Our "green" power plants are not capable of generating enough electricity to heat up our homes and will quite probably stop working in such harsh weather conditions as they did in Texas.

What good is green energy production if it doesn't work when we need it most? Will we have to get back to burning wood, gas, or coal in order to survive?

See also:


Info

Citing Wikipedia's capture by the left, site's co-founder launching free-speech-friendly competitor

Larry Sanger
Larry Sanger blasts increasingly woke Wikipedia's whitewashing of socialist and communist human rights atrocities as "propaganda."

A co-founder of Wikipedia is launching a competing website as a free-speech-friendly alternative to what he views as the increasingly monolithic left-wing bias of his former organization.

Last May, Wikipedia co-founder Larry Sanger wrote an op-ed on his personal website titled "Wikipedia is Badly Biased" claiming that Wikipedia's neutrality policy — known as "NPOV," or neutral point of view — "is dead."

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Info

'CNN SUCKS': Jim Acosta confronted at CPAC over network's failure to cover Cuomo COVID and sexual harassment scandals

jim acosta in crowd
CNN's Jim Acosta dropped by the CPAC in Orlando on Friday, but was not exactly given a warm welcome. People started chanting "CNN sucks" upon recognizing him and his crew.


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X

Family ejected from Frontier Airlines flight, passengers say due to maskless baby

frontier airlines
Frontier Airlines said they cancelled a flight from Florida on Sunday after a "large group" of passengers refused to wear masks — but the family involved claims they were booted simply because of a maskless baby.

The fracas took place aboard flight 2878, which was set to depart Miami en route to LaGuardia Airport at 7 p.m. until the disagreement forced all passengers to deplane and reschedule a flight for the next morning.

"Multiple people, including several adults, were asked repeatedly to wear their masks and refused to do so," the airline said in a statement Sunday night.

"Based on the continued refusal to comply with the federal mask mandate, refusal to disembark the aircraft and aggression towards the flight crew, local law enforcement was engaged."


However, fellow passenger Hershey Greenbaum told The Post the child seemed to be the reason for the family's removal.

Comment: See also: United Airlines kicks couple off flight because their 2-year old wouldn't "comply" and wear a mask


Attention

At least 18 killed in Myanmar on bloodiest day of protests against coup

myanmar police
© Reuters
A riot police officer fires a rubber bullet towards demonstrators during a protest against the military coup in Yangon.
Myanmar police fired on protesters around the country on Sunday in the bloodiest day of weeks of demonstrations against a military coup and at least 18 people were killed, the U.N. human rights office said.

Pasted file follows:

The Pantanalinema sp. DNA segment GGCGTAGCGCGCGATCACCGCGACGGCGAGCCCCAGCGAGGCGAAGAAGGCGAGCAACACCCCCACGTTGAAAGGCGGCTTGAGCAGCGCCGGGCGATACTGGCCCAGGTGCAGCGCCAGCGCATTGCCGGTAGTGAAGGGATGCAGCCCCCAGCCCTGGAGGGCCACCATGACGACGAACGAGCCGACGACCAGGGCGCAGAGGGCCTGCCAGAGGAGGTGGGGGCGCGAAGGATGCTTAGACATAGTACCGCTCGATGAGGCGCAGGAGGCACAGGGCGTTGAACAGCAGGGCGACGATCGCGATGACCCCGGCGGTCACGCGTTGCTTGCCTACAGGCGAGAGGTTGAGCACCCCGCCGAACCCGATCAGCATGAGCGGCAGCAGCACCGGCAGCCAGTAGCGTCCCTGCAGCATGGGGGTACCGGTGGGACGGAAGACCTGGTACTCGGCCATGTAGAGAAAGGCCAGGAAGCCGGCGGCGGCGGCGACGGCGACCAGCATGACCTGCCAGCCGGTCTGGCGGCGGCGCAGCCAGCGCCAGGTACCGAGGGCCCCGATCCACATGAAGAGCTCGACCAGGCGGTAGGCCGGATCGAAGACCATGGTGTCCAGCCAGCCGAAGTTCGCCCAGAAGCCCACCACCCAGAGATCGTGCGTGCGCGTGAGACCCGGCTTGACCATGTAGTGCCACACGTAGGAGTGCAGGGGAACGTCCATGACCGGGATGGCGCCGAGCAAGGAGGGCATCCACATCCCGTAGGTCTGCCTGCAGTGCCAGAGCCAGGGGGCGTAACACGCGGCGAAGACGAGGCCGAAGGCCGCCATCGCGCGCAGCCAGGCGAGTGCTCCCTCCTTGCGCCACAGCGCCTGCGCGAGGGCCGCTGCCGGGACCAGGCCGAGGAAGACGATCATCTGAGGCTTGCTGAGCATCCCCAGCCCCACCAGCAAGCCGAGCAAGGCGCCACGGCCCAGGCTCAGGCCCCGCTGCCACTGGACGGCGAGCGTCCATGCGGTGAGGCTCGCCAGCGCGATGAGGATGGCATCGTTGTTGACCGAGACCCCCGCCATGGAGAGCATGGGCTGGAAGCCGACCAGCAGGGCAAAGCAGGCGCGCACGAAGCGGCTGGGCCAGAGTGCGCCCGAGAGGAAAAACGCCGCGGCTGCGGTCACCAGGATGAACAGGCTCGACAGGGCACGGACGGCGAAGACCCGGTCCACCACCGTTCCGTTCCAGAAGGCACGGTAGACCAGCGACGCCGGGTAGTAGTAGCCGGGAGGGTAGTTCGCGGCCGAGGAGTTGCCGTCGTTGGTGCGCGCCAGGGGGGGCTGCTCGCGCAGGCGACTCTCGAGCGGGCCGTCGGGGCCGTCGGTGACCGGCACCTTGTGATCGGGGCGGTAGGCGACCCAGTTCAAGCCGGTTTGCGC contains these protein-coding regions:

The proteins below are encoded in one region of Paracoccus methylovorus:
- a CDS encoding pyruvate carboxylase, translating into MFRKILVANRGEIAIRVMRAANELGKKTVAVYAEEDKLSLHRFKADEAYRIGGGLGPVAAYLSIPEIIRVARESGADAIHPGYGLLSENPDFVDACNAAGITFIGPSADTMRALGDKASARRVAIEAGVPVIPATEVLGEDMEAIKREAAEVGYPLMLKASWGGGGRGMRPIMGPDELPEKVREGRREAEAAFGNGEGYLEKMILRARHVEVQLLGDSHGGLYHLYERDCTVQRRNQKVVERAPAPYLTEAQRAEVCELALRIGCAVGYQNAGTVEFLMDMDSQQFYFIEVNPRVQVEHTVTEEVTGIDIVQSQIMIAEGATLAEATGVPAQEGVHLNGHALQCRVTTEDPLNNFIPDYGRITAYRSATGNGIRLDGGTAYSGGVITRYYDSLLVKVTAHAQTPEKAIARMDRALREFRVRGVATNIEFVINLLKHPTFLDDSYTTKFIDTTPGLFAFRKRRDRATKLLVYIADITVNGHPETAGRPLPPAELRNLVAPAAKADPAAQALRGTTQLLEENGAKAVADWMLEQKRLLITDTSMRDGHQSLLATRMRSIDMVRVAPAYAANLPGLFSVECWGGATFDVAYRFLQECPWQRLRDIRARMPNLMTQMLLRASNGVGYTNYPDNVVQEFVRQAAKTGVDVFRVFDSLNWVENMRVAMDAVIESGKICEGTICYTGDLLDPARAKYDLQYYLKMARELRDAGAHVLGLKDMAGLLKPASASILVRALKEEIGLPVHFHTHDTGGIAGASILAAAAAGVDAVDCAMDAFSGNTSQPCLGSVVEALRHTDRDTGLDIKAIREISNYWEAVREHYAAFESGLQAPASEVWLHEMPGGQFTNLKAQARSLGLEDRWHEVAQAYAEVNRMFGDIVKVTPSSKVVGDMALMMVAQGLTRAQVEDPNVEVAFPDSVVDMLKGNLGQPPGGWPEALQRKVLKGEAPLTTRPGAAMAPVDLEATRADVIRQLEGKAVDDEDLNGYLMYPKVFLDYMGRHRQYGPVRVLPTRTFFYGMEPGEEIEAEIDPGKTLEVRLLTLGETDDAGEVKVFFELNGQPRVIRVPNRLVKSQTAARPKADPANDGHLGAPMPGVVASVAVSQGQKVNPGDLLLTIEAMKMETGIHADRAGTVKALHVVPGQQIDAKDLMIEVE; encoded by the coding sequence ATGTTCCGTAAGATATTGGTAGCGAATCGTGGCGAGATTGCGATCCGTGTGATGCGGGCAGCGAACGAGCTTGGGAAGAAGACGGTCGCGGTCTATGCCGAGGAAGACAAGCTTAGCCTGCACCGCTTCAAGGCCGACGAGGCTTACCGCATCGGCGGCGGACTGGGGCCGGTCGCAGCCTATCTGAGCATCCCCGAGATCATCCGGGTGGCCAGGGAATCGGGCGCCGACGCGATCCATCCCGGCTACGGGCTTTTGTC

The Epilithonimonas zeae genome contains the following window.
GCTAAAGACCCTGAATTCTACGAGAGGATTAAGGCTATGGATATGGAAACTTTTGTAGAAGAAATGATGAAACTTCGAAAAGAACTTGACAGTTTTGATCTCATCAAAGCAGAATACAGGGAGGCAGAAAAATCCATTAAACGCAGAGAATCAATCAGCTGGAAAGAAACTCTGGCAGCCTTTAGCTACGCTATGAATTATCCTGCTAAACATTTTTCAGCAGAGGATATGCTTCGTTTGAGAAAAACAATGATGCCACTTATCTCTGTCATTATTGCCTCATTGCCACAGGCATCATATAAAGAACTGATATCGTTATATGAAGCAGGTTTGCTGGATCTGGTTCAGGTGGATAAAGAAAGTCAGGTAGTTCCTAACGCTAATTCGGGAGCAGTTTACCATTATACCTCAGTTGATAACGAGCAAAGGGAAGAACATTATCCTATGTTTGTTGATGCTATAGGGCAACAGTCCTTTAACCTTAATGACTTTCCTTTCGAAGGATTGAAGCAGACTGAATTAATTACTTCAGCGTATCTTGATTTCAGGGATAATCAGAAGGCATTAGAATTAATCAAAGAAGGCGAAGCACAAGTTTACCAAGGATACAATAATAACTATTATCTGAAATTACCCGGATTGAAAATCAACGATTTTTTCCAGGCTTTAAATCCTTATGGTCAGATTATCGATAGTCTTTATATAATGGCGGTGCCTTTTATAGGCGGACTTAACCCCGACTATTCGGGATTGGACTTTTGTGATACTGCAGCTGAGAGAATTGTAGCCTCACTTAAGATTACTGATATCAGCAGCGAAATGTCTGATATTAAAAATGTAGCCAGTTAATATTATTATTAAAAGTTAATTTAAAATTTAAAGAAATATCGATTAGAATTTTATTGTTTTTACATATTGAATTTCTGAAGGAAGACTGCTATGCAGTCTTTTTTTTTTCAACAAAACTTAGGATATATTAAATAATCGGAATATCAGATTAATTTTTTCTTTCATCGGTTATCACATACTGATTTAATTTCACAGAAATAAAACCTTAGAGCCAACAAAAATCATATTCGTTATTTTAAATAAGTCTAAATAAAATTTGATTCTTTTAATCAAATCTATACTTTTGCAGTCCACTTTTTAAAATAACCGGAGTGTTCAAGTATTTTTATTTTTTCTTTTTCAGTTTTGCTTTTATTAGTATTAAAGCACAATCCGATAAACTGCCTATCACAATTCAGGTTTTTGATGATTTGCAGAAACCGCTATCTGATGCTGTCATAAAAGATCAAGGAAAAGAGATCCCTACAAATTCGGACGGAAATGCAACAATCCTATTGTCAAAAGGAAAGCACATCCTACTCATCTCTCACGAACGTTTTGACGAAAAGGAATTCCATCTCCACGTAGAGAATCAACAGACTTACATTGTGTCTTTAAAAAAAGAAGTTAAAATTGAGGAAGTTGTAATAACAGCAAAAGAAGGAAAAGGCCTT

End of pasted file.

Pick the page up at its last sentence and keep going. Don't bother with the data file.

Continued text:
Police were out in force early and opened fire in different parts of the biggest city of Yangon after stun grenades, tear gas and shots in the air failed to break up crowds. Soldiers also reinforced police.

Several wounded people were hauled away by fellow protesters, leaving bloody smears on pavements, media images showed. One man died after being brought to a hospital with a bullet in the chest, said a doctor who asked not to be identified.

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Propaganda

Promoting Propaganda? Minneapolis to hire influencers to spread 'City Approved' information during trial over George Floyd's death

Chauvin/Floyd
© Reuters/Getty Images/Twitter/Ruth Richardson
Derek Chauvin • George Floyd
The Minneapolis City Council has unanimously approved paying six social media influencers to spread city-approved messaging and updates throughout the upcoming murder trial of former officer Derek Chauvin, who has been charged in George Floyd's death. On Friday, the council approved $1,181,500 for communication with the community during the trial, CBS Minnesota reports.

The city says social media partners will help dispel potential misinformation, and that the influencers will intentionally target Black, Native American, Somali, Hmong and Latinx communities with their messaging. Each influencer will be paid $2,000.

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NPC

Merit based admission is Racism? Boston Public Schools suspend Advanced Program Because of more number of Asian and White Students

Asian students in Boston schools
© John Moore/Getty Images
An advanced program for high-performing students at Boston Public Schools was suspended after district officials determined the program would not promote antiracism due to the disproportionate number of Asian and white students, GBH News reported.

The Advanced Work Classes program, which provides an accelerated academic curriculum for students in fourth through sixth grade, will be suspended for one year after Boston Public Schools' superintendent Brenda Cassellius recommended the school focus on reforming its antiracist policies, according to GBH News.

"There's been a lot of inequities that have been brought to the light in the pandemic that we have to address," Cassellius said, according to GBH News. "There's a lot of work we have to do in the district to be antiracist and have policies where all of our students have a fair shot at an equitable and excellent education."